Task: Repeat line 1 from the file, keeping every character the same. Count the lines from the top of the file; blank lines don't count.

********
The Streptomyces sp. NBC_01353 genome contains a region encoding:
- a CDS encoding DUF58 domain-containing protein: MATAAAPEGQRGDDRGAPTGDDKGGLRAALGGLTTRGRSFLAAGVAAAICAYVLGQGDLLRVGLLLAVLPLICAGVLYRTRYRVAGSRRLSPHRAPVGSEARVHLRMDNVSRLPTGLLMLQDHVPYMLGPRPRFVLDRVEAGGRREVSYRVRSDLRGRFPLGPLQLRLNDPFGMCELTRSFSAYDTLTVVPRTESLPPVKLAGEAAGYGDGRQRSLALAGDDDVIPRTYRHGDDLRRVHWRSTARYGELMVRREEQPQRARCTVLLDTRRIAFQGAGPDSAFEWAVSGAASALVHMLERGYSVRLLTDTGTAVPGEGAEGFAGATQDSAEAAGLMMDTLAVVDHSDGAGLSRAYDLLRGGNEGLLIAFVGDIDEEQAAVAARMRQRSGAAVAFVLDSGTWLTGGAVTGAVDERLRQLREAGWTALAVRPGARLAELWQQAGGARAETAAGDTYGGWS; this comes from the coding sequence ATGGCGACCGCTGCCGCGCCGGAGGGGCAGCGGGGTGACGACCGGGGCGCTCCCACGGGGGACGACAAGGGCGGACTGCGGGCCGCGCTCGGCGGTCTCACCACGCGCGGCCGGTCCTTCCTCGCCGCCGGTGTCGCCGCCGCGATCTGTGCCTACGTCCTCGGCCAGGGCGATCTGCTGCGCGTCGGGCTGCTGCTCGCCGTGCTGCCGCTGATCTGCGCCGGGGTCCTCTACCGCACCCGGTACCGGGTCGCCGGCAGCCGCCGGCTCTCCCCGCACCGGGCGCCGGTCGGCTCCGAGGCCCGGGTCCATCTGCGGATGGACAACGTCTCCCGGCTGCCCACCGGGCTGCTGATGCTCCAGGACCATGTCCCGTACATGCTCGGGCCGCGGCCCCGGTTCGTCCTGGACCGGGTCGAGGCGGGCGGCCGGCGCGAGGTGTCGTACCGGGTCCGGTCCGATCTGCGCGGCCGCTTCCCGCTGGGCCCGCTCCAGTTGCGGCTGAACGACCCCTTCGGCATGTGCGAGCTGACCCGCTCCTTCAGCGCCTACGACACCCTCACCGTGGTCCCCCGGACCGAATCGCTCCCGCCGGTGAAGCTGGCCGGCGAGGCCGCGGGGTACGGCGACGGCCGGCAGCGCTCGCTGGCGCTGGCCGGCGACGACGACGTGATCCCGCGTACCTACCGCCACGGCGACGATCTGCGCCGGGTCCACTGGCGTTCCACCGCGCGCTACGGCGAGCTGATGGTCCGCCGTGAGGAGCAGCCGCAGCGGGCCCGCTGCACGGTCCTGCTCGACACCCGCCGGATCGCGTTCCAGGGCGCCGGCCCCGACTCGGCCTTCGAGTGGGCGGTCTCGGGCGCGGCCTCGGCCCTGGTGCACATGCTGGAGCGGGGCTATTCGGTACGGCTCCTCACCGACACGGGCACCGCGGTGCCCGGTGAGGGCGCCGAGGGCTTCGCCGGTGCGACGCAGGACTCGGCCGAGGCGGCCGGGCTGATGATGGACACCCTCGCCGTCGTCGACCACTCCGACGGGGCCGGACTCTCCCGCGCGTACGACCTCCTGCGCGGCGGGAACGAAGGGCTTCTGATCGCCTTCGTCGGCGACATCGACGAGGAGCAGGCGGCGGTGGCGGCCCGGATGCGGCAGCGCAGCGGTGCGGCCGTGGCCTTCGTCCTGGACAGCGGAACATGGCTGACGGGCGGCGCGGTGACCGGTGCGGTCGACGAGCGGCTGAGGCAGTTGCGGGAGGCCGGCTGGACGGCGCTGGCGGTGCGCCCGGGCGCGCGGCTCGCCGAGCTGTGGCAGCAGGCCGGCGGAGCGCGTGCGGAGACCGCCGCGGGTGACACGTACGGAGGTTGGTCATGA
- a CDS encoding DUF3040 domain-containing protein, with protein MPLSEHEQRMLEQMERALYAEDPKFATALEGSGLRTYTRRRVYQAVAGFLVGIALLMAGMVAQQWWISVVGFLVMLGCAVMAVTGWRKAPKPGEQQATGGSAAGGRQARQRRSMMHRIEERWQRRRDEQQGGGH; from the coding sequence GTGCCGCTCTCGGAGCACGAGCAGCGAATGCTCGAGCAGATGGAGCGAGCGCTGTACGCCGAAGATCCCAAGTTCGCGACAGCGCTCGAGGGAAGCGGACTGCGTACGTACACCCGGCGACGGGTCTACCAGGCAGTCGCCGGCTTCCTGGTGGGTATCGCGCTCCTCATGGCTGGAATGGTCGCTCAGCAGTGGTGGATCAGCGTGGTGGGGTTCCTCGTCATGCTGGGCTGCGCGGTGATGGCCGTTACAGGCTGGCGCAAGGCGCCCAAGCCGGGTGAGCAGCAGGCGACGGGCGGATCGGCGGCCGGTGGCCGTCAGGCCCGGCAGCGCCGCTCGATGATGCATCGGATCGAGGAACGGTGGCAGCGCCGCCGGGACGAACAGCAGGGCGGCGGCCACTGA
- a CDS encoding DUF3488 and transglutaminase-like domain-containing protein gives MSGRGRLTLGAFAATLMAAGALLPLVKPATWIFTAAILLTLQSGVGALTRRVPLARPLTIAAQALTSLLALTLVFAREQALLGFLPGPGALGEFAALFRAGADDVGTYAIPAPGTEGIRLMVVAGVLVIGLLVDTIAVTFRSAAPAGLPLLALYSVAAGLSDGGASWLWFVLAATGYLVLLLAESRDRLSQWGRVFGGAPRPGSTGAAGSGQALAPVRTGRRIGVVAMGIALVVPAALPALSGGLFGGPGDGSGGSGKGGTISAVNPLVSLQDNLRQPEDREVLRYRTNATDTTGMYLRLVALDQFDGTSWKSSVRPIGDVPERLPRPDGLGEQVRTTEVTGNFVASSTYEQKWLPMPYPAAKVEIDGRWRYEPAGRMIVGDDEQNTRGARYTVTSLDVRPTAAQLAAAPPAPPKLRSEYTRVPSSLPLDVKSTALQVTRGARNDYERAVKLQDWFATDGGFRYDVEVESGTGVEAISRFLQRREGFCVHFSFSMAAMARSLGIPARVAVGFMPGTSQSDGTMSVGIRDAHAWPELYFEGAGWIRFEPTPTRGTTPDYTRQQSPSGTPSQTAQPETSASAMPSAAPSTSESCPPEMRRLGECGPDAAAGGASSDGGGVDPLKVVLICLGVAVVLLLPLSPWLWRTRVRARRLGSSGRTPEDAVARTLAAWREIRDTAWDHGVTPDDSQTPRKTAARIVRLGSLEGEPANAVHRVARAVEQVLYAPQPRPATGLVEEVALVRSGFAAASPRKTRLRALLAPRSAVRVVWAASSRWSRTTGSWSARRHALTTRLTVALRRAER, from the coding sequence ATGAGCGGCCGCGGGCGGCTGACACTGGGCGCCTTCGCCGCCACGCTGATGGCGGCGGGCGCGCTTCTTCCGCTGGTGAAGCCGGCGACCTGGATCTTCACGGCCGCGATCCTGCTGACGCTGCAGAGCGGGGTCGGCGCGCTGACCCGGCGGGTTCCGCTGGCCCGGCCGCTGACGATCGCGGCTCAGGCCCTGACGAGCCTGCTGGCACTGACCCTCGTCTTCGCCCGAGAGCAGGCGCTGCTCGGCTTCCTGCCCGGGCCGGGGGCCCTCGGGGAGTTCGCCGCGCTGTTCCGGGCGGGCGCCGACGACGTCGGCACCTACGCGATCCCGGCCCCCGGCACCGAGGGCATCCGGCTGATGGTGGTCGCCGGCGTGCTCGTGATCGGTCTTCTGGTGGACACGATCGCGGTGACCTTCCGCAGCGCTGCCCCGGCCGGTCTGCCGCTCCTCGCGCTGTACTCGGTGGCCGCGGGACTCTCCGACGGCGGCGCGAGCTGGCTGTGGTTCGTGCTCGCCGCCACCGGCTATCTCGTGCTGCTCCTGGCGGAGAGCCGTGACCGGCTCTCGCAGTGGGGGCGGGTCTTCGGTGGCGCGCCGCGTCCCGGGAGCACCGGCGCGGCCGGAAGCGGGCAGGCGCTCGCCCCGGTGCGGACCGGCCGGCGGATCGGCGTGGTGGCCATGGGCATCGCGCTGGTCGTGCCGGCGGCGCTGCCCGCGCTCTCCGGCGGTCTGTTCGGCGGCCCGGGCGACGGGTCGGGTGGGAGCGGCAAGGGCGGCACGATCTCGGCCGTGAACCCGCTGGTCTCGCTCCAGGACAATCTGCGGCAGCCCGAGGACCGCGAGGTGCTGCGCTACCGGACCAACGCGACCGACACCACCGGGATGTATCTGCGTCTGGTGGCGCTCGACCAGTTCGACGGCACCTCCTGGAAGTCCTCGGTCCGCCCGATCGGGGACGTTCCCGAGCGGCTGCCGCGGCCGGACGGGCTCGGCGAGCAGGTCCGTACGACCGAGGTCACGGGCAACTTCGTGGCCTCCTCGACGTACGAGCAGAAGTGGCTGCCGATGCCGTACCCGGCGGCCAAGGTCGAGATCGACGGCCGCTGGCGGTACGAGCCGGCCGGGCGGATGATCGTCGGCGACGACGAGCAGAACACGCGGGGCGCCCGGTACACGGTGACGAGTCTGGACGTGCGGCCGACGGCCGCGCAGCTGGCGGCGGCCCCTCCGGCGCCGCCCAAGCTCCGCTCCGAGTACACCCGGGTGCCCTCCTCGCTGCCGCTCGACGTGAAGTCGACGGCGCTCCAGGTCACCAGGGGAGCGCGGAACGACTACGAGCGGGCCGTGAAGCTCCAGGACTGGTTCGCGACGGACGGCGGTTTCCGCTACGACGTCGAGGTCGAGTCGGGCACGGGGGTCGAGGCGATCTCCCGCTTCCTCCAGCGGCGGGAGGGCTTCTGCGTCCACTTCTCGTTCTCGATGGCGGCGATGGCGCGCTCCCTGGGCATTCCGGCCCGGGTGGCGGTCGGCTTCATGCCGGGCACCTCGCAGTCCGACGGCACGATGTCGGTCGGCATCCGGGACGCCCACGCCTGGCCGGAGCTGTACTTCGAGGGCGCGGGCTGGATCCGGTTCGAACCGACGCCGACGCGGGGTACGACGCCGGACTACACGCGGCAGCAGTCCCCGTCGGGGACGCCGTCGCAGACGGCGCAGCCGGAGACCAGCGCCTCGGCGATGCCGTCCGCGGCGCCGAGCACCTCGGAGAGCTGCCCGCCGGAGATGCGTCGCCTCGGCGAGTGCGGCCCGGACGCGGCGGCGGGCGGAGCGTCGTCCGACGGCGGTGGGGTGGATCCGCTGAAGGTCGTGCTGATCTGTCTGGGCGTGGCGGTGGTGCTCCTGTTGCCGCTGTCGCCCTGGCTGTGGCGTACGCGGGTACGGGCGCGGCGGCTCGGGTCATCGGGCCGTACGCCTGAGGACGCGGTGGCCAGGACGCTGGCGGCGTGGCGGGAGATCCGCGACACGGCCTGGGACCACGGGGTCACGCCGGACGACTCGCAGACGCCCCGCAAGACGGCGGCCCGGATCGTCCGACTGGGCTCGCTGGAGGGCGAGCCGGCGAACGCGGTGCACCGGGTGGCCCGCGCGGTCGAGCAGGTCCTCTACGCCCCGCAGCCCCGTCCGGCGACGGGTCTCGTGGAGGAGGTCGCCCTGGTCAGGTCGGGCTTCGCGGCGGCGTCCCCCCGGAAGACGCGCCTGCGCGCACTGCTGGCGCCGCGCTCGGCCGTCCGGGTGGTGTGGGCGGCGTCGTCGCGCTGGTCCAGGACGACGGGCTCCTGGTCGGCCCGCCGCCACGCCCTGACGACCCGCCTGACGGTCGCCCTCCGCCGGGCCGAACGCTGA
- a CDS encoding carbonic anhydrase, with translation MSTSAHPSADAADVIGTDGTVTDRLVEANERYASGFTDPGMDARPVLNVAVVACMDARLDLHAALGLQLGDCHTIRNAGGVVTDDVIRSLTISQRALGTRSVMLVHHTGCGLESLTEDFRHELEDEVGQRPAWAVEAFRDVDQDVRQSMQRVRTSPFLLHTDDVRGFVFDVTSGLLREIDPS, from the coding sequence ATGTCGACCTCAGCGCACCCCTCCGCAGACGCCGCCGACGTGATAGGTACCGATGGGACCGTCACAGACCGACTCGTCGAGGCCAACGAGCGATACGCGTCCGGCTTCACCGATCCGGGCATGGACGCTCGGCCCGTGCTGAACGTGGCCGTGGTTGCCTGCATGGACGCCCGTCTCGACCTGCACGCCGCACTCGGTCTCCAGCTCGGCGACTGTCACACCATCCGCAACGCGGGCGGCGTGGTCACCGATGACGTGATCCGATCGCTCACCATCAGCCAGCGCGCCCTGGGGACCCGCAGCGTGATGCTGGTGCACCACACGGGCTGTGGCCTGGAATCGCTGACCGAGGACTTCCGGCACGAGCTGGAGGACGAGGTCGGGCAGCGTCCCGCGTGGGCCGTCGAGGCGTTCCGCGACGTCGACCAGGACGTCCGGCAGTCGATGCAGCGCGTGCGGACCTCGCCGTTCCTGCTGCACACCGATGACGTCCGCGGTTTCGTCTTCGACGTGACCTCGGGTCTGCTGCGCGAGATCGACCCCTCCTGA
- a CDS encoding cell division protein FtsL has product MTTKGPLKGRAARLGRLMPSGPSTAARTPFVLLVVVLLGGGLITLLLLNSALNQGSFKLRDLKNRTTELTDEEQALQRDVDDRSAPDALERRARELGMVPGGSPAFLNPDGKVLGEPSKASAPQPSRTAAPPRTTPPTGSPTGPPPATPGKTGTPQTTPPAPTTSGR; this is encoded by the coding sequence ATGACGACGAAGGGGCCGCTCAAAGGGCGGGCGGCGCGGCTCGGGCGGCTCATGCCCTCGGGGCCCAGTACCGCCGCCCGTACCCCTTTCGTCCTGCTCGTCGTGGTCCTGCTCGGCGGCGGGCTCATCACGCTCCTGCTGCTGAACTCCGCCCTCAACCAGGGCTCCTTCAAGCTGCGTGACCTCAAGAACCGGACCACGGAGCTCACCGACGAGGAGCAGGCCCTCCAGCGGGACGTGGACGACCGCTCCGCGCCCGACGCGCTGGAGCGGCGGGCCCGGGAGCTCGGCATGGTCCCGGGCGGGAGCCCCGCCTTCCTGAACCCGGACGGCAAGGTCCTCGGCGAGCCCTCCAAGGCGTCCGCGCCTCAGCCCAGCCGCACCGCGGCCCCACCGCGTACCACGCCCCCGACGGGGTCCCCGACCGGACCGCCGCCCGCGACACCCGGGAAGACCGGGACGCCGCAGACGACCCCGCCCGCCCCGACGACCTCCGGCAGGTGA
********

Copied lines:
The Streptomyces sp. NBC_01353 genome contains a region encoding: